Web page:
Other opportunities arise as well. The offshore patrol vessel L’Adroit (P725) is a demonstrator vessel built by French shipbuilder DCNS and was placed at the disposal of the French Navy for three years, a period that is now drawing to a close. The ship could be introduced as a French contribution to the auxiliary navy, which need not limit itself to state-run ships. If done properly, NGOs like SOS Mediterranee could be integrated (the non-profit organization operates the MS Aquarius, a former German fishery protection vessel). The former rescue cruiser Minden, built in 1985 and serviced by volunteers from the German Maritime Search and Rescue Service, will join what is already emerging as a multinational, civilian, and military task force in the Mediterranean.

The former SAR cruiser Minden, for thirty years operated in the North Sea and Baltic Sea by an NGO, will soon begin rescue operations in the Mediterranean.
The former SAR cruiser Minden, for thirty years operated in the North Sea and Baltic Sea by an NGO, will soon begin rescue operations in the Mediterranean.

In the medium term, one could consider the charter of vessels which could be converted quickly as dedicated hospital ships, also crewed by civilian mariners and military. A logistics ship would also come in handy, as well as a simplistic command platform. To provide range, ships taken up from trade (not such a novel concept after all) could be selected if they provide the opportunity to operate reconnaissance drones or helicopters. In the long term, there are even further ideas that could be floated. For example, the 2016 German federal budget has earmarked the procurement of three new patrol vessels for the Bundespolizei See, Germany’s quasi Coast Guard. It is entirely plausible that these ships could also be detached as part of the EU’s auxiliary fleet, akin to NATO’s SNMGs – that is, if Germany politically resolves its constitutional conflict between police and military jurisdiction and respective responsibilities. To go even further, the German Navy is currently in the early stages of procuring the future multi-role combat ship MKS180, designed as a modular warship. Is it too far-fetched to consider adding a civilian variant, a MKS180CIV, for the auxiliary “Great EU White Fleet”?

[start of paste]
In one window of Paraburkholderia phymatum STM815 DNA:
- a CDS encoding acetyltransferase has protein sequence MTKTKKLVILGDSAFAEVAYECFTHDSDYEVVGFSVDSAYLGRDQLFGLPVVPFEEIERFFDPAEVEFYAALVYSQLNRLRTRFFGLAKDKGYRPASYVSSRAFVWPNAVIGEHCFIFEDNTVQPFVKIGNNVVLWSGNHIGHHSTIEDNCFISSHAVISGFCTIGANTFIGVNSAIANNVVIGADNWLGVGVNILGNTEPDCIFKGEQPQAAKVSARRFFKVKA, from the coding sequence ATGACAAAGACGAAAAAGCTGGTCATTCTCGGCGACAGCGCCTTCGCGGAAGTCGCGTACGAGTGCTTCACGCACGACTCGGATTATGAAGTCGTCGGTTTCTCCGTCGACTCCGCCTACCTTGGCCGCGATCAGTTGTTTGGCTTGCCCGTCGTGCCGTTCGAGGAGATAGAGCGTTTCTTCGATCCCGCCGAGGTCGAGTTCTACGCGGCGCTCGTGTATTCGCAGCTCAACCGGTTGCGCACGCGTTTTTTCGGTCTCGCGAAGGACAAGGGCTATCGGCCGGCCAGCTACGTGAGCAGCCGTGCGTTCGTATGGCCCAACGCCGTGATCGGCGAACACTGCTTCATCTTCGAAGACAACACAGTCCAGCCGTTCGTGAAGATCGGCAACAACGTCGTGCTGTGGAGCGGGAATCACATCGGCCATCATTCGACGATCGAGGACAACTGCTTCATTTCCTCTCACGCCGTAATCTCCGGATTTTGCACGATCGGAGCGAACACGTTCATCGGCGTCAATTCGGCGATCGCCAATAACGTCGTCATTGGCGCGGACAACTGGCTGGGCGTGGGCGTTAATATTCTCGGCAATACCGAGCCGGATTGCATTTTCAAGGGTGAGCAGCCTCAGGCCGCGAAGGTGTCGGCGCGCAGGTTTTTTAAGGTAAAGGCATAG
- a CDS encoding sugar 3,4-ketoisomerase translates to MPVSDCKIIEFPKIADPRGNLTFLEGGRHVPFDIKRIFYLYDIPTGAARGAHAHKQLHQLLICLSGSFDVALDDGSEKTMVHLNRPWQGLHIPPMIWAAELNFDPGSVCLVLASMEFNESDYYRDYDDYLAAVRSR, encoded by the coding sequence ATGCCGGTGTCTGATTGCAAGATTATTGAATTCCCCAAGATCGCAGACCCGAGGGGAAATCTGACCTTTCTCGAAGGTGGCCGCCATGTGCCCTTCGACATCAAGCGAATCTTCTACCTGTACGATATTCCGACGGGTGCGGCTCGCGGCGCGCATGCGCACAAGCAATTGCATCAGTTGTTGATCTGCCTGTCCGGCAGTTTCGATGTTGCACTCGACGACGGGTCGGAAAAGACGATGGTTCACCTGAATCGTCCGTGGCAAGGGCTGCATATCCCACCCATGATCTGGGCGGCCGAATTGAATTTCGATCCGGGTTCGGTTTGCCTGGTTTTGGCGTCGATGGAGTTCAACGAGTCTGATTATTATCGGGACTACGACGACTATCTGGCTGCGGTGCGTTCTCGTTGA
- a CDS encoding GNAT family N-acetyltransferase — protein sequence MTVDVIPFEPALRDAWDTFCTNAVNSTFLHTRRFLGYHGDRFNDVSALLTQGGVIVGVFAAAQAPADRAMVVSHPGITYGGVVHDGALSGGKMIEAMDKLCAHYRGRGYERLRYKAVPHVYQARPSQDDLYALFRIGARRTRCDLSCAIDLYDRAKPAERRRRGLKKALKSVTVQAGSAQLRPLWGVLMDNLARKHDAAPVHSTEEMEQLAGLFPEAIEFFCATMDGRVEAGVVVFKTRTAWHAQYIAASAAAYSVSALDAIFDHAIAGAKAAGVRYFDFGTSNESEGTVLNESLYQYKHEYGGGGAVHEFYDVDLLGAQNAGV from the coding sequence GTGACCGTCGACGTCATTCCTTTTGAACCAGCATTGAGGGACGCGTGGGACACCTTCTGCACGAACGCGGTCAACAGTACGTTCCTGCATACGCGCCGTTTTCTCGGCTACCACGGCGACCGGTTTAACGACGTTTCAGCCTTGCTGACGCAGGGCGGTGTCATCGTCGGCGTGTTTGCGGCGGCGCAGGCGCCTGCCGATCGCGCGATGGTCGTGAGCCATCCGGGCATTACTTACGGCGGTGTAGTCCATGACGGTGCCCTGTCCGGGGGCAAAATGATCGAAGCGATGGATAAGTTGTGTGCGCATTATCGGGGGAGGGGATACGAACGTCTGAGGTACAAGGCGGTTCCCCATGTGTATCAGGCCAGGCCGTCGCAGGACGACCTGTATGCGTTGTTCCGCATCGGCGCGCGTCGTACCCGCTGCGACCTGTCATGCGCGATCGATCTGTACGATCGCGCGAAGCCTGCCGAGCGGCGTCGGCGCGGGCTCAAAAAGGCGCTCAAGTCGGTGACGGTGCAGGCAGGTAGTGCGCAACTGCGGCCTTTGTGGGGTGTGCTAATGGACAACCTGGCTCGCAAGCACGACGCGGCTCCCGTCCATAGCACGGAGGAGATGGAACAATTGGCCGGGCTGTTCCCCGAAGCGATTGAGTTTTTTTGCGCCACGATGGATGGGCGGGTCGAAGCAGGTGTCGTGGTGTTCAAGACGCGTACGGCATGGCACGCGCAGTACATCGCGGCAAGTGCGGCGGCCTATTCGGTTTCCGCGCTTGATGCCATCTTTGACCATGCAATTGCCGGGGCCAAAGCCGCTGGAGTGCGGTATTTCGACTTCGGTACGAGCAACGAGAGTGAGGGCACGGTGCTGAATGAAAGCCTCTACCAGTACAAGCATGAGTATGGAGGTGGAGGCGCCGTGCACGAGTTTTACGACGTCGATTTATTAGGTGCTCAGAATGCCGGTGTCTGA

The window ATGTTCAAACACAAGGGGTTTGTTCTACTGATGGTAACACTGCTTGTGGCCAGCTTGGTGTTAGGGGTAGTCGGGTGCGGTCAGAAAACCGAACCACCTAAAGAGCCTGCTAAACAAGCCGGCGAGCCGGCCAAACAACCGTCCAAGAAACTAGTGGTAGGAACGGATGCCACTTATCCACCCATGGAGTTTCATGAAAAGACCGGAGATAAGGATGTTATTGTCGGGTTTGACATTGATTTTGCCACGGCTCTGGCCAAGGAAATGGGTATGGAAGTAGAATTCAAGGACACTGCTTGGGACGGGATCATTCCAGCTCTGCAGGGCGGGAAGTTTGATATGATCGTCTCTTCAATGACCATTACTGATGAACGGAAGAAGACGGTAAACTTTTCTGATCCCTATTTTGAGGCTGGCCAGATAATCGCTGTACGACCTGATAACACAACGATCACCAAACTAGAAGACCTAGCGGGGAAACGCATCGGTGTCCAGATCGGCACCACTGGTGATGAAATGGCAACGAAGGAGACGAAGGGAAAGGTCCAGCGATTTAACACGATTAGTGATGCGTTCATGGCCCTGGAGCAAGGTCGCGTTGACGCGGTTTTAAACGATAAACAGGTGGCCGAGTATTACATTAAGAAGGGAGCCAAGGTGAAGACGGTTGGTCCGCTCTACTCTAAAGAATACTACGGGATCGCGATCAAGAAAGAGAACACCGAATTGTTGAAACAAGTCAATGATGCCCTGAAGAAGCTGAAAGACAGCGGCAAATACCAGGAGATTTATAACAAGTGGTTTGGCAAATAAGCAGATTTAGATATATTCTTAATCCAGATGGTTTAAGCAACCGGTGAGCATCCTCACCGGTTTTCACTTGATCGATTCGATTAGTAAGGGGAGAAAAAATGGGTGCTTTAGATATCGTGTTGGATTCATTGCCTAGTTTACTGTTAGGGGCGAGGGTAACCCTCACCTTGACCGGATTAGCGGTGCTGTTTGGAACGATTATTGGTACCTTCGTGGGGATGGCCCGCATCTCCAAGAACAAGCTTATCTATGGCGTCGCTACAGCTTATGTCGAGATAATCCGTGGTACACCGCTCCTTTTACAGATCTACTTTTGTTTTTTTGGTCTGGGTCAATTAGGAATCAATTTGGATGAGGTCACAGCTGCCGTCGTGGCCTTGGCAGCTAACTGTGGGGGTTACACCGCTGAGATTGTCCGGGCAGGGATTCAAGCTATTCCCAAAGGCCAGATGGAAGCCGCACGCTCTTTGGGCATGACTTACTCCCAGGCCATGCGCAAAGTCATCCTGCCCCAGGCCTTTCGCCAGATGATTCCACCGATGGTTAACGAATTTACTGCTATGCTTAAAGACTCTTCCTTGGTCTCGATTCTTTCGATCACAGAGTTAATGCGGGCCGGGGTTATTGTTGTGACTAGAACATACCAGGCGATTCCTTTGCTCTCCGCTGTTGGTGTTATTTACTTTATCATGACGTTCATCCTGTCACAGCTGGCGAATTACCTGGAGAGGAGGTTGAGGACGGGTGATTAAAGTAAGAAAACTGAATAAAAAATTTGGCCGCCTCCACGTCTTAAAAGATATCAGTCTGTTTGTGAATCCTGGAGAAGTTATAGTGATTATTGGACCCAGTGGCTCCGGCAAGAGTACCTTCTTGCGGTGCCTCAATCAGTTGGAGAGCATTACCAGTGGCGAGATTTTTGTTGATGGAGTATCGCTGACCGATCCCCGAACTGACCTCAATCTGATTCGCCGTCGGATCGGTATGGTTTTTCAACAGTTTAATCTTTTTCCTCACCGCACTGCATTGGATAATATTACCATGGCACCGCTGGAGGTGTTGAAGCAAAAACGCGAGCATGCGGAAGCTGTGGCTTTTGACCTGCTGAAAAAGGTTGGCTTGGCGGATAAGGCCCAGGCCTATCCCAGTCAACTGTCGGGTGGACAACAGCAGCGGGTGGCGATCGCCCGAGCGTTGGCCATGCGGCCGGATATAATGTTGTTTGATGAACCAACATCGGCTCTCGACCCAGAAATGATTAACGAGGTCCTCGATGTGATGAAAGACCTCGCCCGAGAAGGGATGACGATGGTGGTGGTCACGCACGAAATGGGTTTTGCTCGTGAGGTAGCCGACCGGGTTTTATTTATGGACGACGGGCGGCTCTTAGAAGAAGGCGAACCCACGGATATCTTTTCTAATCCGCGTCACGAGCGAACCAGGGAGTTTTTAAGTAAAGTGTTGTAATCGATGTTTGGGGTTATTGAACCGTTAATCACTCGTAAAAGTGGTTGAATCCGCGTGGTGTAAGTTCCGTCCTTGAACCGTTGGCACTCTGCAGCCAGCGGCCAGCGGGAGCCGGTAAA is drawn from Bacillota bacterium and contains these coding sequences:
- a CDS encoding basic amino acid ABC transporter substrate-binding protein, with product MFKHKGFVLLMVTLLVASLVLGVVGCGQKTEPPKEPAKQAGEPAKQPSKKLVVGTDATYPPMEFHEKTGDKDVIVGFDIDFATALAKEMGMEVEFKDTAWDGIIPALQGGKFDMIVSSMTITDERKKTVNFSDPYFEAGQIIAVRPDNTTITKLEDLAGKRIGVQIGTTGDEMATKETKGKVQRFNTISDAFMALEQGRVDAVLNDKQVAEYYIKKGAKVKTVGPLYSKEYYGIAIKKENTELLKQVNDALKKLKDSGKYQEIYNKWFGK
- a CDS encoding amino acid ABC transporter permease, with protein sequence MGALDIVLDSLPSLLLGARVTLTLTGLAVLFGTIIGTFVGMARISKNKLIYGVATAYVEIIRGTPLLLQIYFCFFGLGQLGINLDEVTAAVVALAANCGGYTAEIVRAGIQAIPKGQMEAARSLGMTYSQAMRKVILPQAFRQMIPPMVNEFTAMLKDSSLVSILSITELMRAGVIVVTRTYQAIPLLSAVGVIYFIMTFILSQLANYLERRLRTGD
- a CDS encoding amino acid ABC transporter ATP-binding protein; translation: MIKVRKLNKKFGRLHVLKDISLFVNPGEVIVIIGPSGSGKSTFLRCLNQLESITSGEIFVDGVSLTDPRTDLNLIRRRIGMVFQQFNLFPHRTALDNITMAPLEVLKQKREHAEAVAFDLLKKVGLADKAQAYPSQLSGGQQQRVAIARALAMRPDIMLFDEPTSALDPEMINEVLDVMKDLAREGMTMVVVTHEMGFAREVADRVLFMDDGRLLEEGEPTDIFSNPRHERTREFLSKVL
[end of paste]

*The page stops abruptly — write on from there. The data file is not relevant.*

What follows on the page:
The German Navy's next project: Multi-role combat ships MKS180 (artist conception).
The German Navy’s next project: Multi-role combat ships MKS180 (artist conception).

To be clear: Such an auxiliary navy would have to be organized, trained, and equipped properly. This requires financial and political investments. The task force, more of a 10-ship navy than a 100- or even 1000-ship navy, would provide a vision for European cooperation. EU or United Nations mandates would be desirable. It appears that it is also a much more sensible road leading to further defense and security cooperation than political soap-box oratories about the need for a European army could ever do. Politically and operationally, it could provide Berlin with a sense of regaining some degree of initiative when it comes to maritime security.

Sebastian Bruns directs the Center for Naval Strategy and Security at the Institute for Security Policy, University of Kiel (Germany). He is the editor of “The Routledge Handbook of Naval Strategy and Security” (Routledge: London 2016). 

December Member Round-Up

Welcome to the December 2015 Member Round-Up and happy holidays! CIMSEC members have examined an array of international maritime security issues, including the future of China’s aircraft carrier program, budgetary cuts to the U.S. Littoral Combat Ship (LCS) acquisition process, Russian naval capabilities in the post-Cold War period and the decline of British sea power.